40. Memorandum Prepared in the Department of the Treasury0

Memorandum on Letter of L. W. Douglas to the President of November 25, 19581

The main thesis of the letter is that the United States has had a persistent trade surplus with the rest of the world and since “we are an extremely protectionist nation”, it is desirable for the United States regularly to pay more dollars to foreign countries so as to enable them to cover current transactions and service on debts without impairing exchange stability. It suggests the possibility of creating an institution “to export dollars on public account” for foreign aid and the economic development of the less-developed countries. This institution would receive permanent appropriations from Congress and would distribute the aid without the necessity of annual review.

The argument of a chronic dollar shortage must be considered in the light of facts in recent years. Since 1950, U.S. Government grants and capital investments abroad, plus private investment, have provided more dollars than were needed by foreign countries to cover their deficits with the United States on goods and service account. (See table attached.)2 In this period foreign countries as a group have consistently gained in their holdings of gold and dollars. In fact, since the beginning of 1950 the gold and liquid dollar resources of foreign [Page 96] countries have more than doubled, from $15.5 billion to $31.5 billion, and in addition there has been substantial foreign investment in the United States private sector.

The countries of Europe in particular have in the last nine years nearly all emerged with strong balance-of-payments situations, and have increased their gold and dollar reserves. They have not merely been able to finance their own import requirements, but are now also in a position to finance increased exports to less-developed areas and to contribute increasingly toward economic development in such areas. There are individual exceptions, such as France, whose situation continues unsatisfactory. Also the United Kingdom, among others, temporarily encountered serious balance-of-payments difficulties during the Suez crisis.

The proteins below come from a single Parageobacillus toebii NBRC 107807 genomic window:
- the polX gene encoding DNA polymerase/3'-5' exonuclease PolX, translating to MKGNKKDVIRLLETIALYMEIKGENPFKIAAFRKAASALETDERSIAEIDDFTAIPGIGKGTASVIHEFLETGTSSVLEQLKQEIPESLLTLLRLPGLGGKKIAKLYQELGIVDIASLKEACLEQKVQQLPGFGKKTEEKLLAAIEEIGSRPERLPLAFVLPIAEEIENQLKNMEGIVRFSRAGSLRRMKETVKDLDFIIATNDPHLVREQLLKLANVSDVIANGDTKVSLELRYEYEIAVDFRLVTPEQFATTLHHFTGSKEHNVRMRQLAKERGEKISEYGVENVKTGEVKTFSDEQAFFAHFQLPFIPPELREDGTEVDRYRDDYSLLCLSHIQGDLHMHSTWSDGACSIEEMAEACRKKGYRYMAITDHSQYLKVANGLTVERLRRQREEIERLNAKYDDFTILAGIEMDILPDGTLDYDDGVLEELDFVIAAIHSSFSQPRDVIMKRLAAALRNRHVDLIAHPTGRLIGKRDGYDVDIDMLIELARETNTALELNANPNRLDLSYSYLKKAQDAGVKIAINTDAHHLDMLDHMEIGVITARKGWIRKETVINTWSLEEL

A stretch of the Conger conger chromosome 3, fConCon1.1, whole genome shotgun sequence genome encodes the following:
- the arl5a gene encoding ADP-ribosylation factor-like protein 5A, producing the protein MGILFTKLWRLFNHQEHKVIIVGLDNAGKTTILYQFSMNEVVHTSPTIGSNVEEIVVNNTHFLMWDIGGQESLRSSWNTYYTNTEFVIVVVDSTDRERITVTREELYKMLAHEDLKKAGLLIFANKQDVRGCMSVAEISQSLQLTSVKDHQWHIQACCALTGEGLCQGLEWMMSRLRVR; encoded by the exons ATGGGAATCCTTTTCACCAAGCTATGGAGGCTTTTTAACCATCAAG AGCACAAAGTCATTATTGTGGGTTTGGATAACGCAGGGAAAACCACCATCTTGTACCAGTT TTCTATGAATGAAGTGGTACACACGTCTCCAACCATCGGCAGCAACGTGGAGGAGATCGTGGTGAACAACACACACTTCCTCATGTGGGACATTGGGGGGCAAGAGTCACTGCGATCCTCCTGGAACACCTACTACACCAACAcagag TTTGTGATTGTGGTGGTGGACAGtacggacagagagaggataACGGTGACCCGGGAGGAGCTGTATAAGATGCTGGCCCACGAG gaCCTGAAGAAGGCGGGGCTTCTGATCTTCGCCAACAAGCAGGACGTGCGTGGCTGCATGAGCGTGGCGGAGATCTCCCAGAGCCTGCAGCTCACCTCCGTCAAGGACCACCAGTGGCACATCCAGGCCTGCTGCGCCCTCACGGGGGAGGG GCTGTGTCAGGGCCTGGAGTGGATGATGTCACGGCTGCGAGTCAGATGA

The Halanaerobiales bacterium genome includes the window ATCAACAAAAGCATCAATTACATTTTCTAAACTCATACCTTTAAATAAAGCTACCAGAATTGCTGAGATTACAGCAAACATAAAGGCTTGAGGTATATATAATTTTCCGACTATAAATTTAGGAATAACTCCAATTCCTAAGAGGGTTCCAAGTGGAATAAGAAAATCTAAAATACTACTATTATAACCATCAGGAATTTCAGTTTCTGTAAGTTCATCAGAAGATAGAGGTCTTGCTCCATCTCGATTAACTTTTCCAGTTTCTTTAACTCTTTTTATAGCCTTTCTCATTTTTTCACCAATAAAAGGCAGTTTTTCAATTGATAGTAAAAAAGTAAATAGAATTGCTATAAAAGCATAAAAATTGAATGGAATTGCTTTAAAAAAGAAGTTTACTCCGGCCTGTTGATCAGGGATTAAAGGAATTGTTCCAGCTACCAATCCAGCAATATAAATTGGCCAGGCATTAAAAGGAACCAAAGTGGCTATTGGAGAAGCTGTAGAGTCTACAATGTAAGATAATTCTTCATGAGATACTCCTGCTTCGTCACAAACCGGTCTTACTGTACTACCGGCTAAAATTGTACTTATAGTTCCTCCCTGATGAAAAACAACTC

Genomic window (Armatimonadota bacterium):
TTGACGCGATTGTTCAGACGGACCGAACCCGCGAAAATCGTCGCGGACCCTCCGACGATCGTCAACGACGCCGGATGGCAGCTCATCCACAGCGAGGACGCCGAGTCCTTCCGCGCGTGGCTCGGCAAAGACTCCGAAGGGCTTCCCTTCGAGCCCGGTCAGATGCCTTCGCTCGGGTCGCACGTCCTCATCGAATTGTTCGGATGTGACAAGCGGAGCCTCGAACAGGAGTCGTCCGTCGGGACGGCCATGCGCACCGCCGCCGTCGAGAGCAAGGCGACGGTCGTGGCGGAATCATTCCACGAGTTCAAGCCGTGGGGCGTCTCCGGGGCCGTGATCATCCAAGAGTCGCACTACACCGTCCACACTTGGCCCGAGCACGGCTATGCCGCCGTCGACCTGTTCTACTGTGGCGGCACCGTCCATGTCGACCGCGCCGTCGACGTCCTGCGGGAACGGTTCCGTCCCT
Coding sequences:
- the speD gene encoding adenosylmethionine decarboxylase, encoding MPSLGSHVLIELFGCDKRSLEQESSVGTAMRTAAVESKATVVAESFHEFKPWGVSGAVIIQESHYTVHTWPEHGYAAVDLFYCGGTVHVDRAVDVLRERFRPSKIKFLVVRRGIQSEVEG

The less-developed areas of the world are, of course, in a different situation. These poor and financially weak countries have import demands in excess of their foreign exchange earnings. Programs of economic development require capital imports, and, in addition, many of these countries have had inflationary difficulties which have added to their current balance-of-payments problems.

The balance-of-payments difficulties of these less-developed countries and of individual developed countries like France, however, are not essentially a dollar problem. These difficulties reflect a general inadequacy of foreign exchange earnings not merely of United States dollars, and the whole problem of economic development is a broader and wholly different question from that envisaged in earlier discussions of the so-called “dollar gap”.

Programs of military aid, economic aid, and assistance for economic development must be considered on their own merits in terms of the political and economic objectives sought. The form of these programs and the amounts of funds provided for them must be adapted to these objectives and not generally to distribute dollars abroad as a means of financing a non-existent “dollar shortage”.

The balance-of-payments problems of the less-developed countries have usually little direct relation to United States commercial policy, though there are exceptions such as the countries exporting lead and zinc. Many of the exports of the less-developed areas are either duty free or subject to relatively low tariffs. In addition, the industrialized countries of Europe have in recent years become increasingly important, relatively to the United States, as a factor in world demand for the commodities exported by less-developed countries. It also should be noted that the U.S. Government has for a period of 20 years been engaged in a program of reducing trade barriers through trade agreements, GATT, and other measures, and the level of duties is a fraction of what they were years ago.

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The proposal to establish an institution with permanent appropriations to provide dollar assistance without the necessity of annual Congressional review raises serious questions which must be adequately considered. While the annual review procedure may involve some difficulties in planning programs of economic development, it may be argued, on the other hand, that since expenditures for economic assistance programs are so large and the character of these programs is changed from time to time, Congressional review is essential not only to protect the public purse but to maintain popular control over an important area of government activity. This problem is now being given serious attention in the Administration.

  1. Source: Eisenhower Library, Whitman File, Administration Series, Anderson, Robert B. No classification marking. The memorandum, unsigned and undated, is filed with a covering letter of December 8 from Anderson to the President, which also comments on an inquiry by the President concerning the result if the Soviets were to raise the price of gold.
  2. The letter from insurance executive and former Ambassador to the United Kingdom Lewis W. Douglas, dated November 25, is not printed. (Ibid.)
  3. Not printed.